Mezcal has a more pronounced smoky flavor and is produced in the state of Oaxaca. Some Mezcal bottles come with a worm, tequila does not.
Harvesting Tequila is a manual process
Harvesting the Agave plant still remains a manual process and not much has changed. In fact, some of the older distilleries still use burros and wooden wagons to haul the Agave from the fields to the plant processing.
Men who harvest the Agave plant are called Jimadores.
A Jimador plays an important part in the whole cultivation and harvesting process. Jimadores are very knowledgeable when it comes to knowing when its time to harvest.
If the agave plant is too ripe it will affect the amount of carbohydrates in the plant and will interfere with the fermentation process.
You will find two different categories of tequila one is what is considered a mixto tequila, this tequila is fermented with at least 51% or more agave plant, the rest is fermented from fructose and sucrose sugars.
Tequilas which contain the label 100% agave are fermented from pure blue agave.
Tequila comes in a variety of colors and aromas there are 4 categories of tequila which are:
- White (Tequila Blanco)
- Reposado (Aged two months)
- Añejo (1 year)
- Extra Añejo (3 years or more)
White tequila is bottled immediately after the fermentation and distillation process, it is also anything that sits in a stainless steel vat or oak barrel for less than two months.
Tequila reposado the word reposado means “rested” it is aged a minimum of two months and less than a year.
Añejo tequila is aged around a year or slightly less, smaller tequila companies may extend the aging process on añejo tequila to achieve a certain flavor and improve the smoothness.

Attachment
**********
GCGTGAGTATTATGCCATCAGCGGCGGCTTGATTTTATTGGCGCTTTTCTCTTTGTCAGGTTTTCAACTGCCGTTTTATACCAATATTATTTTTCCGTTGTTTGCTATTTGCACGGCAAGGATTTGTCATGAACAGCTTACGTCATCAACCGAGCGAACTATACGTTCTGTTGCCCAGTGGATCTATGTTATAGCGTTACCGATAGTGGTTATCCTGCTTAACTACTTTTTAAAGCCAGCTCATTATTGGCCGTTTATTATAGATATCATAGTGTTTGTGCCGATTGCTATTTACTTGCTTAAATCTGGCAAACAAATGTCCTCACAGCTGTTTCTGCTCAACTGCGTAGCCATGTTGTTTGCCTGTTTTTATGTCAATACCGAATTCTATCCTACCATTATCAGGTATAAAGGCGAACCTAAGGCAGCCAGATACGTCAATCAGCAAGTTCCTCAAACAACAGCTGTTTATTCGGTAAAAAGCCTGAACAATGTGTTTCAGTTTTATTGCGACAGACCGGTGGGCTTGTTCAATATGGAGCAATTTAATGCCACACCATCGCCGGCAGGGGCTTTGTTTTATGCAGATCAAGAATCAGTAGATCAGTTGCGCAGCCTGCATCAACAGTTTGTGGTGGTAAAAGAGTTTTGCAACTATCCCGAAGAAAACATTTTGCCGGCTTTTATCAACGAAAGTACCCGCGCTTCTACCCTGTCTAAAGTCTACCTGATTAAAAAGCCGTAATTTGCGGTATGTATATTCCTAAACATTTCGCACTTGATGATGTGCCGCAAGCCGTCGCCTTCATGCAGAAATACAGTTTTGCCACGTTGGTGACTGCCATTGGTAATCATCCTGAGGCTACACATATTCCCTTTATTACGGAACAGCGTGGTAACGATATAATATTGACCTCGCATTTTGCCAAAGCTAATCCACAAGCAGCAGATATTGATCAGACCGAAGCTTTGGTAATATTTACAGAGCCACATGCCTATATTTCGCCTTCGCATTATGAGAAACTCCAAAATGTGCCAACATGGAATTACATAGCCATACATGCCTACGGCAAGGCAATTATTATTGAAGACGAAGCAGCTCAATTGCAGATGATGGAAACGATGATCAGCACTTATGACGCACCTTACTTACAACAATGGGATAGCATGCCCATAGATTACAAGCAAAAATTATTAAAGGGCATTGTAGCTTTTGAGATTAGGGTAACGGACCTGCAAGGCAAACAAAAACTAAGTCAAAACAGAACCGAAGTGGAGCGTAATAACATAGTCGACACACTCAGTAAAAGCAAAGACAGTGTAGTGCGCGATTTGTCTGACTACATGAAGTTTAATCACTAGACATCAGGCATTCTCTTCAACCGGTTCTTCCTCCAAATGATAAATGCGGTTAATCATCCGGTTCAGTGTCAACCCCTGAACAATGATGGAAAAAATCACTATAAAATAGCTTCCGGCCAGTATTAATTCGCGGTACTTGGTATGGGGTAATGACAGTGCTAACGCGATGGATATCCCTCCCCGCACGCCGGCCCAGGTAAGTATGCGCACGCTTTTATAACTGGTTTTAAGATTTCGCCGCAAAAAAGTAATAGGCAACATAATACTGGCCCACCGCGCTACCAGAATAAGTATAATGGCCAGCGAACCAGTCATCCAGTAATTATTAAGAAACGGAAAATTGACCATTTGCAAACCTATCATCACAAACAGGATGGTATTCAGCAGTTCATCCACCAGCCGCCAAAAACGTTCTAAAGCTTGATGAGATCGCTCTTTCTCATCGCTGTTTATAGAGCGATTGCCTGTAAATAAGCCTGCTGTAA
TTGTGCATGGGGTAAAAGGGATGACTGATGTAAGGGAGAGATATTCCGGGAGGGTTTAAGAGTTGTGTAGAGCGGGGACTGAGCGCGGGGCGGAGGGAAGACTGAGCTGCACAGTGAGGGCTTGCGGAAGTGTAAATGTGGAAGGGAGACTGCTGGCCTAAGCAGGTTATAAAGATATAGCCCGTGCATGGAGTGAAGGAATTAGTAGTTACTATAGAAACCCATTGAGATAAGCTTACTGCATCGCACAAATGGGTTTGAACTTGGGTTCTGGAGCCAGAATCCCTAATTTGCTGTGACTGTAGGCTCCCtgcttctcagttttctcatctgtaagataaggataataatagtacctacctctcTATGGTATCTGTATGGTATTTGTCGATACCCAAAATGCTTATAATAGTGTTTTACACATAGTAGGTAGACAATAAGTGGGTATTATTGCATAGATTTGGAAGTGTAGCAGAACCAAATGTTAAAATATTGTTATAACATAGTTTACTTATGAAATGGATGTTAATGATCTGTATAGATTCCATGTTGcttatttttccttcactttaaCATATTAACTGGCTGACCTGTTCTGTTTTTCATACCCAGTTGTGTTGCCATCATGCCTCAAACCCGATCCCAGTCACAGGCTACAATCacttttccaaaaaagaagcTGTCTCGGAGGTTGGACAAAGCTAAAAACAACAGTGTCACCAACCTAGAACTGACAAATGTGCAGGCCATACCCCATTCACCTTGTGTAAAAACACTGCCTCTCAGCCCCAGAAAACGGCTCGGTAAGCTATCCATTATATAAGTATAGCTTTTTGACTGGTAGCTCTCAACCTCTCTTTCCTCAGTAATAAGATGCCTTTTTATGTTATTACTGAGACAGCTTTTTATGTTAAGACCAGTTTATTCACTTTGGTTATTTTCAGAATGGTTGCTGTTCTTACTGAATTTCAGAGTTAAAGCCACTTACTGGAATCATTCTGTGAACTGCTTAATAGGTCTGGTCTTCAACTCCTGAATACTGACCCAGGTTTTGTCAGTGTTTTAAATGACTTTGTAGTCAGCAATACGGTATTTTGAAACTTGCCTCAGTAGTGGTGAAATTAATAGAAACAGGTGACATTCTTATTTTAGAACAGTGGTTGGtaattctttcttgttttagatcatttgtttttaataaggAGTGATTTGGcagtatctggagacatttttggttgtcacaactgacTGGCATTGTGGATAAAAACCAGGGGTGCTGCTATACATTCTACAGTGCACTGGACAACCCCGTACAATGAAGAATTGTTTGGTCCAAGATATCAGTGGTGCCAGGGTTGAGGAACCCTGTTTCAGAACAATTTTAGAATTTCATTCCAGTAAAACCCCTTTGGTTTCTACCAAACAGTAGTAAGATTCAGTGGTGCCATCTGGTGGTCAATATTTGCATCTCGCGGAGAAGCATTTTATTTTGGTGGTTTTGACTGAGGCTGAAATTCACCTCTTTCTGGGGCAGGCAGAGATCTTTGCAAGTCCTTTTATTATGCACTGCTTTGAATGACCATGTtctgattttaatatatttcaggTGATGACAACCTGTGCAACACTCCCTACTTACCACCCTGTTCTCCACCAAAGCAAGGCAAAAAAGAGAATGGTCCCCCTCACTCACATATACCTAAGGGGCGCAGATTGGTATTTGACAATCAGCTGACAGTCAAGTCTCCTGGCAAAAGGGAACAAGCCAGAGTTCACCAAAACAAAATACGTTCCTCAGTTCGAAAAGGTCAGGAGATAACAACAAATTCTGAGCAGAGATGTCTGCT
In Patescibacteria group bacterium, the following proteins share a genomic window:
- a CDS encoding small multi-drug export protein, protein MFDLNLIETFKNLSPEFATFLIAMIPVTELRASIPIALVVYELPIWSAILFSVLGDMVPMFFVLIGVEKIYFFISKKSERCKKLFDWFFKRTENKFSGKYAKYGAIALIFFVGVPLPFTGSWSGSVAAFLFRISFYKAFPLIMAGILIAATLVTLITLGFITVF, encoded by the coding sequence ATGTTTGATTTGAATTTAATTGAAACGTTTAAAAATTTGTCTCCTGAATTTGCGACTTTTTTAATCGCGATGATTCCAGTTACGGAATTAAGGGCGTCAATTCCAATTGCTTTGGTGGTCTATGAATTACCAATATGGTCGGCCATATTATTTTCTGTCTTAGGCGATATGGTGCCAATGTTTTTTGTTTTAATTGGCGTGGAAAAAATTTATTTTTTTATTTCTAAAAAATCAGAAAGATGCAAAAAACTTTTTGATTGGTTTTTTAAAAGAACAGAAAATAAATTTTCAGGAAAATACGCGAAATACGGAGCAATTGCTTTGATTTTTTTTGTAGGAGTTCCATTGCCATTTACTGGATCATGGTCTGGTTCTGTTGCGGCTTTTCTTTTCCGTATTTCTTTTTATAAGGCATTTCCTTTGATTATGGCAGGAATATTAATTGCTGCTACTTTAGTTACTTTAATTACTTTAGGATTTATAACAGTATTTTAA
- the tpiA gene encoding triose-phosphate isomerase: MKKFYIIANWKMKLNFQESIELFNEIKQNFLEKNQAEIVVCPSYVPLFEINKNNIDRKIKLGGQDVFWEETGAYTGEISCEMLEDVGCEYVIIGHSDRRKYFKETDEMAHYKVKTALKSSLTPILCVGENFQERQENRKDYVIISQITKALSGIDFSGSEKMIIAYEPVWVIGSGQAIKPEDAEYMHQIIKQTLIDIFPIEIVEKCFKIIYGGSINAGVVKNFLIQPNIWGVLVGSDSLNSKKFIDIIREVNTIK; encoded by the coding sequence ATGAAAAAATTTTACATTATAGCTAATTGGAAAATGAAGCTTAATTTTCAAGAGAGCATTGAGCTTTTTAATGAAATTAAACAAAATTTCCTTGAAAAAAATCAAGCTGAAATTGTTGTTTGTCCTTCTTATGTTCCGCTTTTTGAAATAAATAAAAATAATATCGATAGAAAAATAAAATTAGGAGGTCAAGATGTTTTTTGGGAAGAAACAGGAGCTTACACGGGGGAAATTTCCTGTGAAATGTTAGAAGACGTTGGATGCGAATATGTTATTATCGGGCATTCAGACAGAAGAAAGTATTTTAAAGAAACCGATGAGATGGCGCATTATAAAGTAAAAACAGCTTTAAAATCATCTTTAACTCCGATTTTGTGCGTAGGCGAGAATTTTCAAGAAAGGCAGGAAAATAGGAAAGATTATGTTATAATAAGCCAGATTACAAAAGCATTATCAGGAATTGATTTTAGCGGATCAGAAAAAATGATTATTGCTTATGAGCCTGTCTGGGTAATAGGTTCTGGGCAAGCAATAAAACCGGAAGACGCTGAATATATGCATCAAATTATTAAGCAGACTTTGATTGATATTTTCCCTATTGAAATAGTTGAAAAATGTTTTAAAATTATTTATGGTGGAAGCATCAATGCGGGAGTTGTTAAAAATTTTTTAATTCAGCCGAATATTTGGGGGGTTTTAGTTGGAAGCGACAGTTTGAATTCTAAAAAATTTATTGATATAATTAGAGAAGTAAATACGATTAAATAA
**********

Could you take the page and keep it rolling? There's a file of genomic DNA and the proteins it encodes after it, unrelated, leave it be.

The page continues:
Extra añejo tequila is anything aged a minimum of three years, the longer it is aged the smoother it gets.
I have personally tasted extra añejo that has been aged for 30 years and it is truly as smooth as any expensive whisky, and the flavor is incredible.
Tequila is tequila, right?
No, its not, the quality of the barrels in which the tequila is aged makes a big difference in flavor and aroma. You will note different flavors depending on the type of wood as well as the age of the barrels used to age the tequila
Tequila alcohol content
You have probably noticed that the alcohol content varies in different tequilas, in the U.S the alcohol volume is generally 40% by volume whereas in Mexico it is 35%, 38% and 40% this is controlled during the fermentation process.
While some may say there is not a big difference, I much prefer the lower 35% and 38% alcohol volume because it is is much smoother, I prefer to drink my tequila straight and not mixed with anything.
If you are someone that enjoys margaritas or mixed drinks the alcohol/taste will not be noticeable.
I hope I have been able to give you a basic background on what tequila is, I have but scraped the surface of this fascinating spirit. I will follow up with reviews on some of the most popular as well as many of the lesser known tequilas (hidden gems) some of you may have never heard of.